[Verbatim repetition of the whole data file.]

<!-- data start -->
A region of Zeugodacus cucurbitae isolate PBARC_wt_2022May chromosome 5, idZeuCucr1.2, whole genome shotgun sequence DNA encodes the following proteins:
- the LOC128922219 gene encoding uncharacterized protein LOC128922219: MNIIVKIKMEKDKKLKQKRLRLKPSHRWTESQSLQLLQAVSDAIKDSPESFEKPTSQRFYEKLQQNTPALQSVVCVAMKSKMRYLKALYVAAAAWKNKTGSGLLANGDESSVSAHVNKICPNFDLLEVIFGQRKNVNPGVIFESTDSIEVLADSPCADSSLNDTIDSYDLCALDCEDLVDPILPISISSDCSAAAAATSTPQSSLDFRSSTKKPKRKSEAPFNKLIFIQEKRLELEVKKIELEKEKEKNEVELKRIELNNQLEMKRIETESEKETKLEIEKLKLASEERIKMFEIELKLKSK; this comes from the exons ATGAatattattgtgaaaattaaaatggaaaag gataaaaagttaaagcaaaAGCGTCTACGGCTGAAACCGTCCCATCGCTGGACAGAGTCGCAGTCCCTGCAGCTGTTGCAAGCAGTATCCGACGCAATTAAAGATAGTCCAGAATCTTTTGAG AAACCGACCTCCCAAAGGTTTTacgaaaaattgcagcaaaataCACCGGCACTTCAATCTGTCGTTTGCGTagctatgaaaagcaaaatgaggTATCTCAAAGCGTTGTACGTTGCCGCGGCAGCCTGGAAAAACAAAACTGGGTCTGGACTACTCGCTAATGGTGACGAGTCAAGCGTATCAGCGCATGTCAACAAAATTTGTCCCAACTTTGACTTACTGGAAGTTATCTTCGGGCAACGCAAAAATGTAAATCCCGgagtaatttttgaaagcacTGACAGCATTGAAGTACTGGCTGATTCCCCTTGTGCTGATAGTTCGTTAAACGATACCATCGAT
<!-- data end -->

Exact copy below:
A region of Zeugodacus cucurbitae isolate PBARC_wt_2022May chromosome 5, idZeuCucr1.2, whole genome shotgun sequence DNA encodes the following proteins:
- the LOC128922219 gene encoding uncharacterized protein LOC128922219: MNIIVKIKMEKDKKLKQKRLRLKPSHRWTESQSLQLLQAVSDAIKDSPESFEKPTSQRFYEKLQQNTPALQSVVCVAMKSKMRYLKALYVAAAAWKNKTGSGLLANGDESSVSAHVNKICPNFDLLEVIFGQRKNVNPGVIFESTDSIEVLADSPCADSSLNDTIDSYDLCALDCEDLVDPILPISISSDCSAAAAATSTPQSSLDFRSSTKKPKRKSEAPFNKLIFIQEKRLELEVKKIELEKEKEKNEVELKRIELNNQLEMKRIETESEKETKLEIEKLKLASEERIKMFEIELKLKSK; this comes from the exons ATGAatattattgtgaaaattaaaatggaaaag gataaaaagttaaagcaaaAGCGTCTACGGCTGAAACCGTCCCATCGCTGGACAGAGTCGCAGTCCCTGCAGCTGTTGCAAGCAGTATCCGACGCAATTAAAGATAGTCCAGAATCTTTTGAG AAACCGACCTCCCAAAGGTTTTacgaaaaattgcagcaaaataCACCGGCACTTCAATCTGTCGTTTGCGTagctatgaaaagcaaaatgaggTATCTCAAAGCGTTGTACGTTGCCGCGGCAGCCTGGAAAAACAAAACTGGGTCTGGACTACTCGCTAATGGTGACGAGTCAAGCGTATCAGCGCATGTCAACAAAATTTGTCCCAACTTTGACTTACTGGAAGTTATCTTCGGGCAACGCAAAAATGTAAATCCCGgagtaatttttgaaagcacTGACAGCATTGAAGTACTGGCTGATTCCCCTTGTGCTGATAGTTCGTTAAACGATACCATCGAT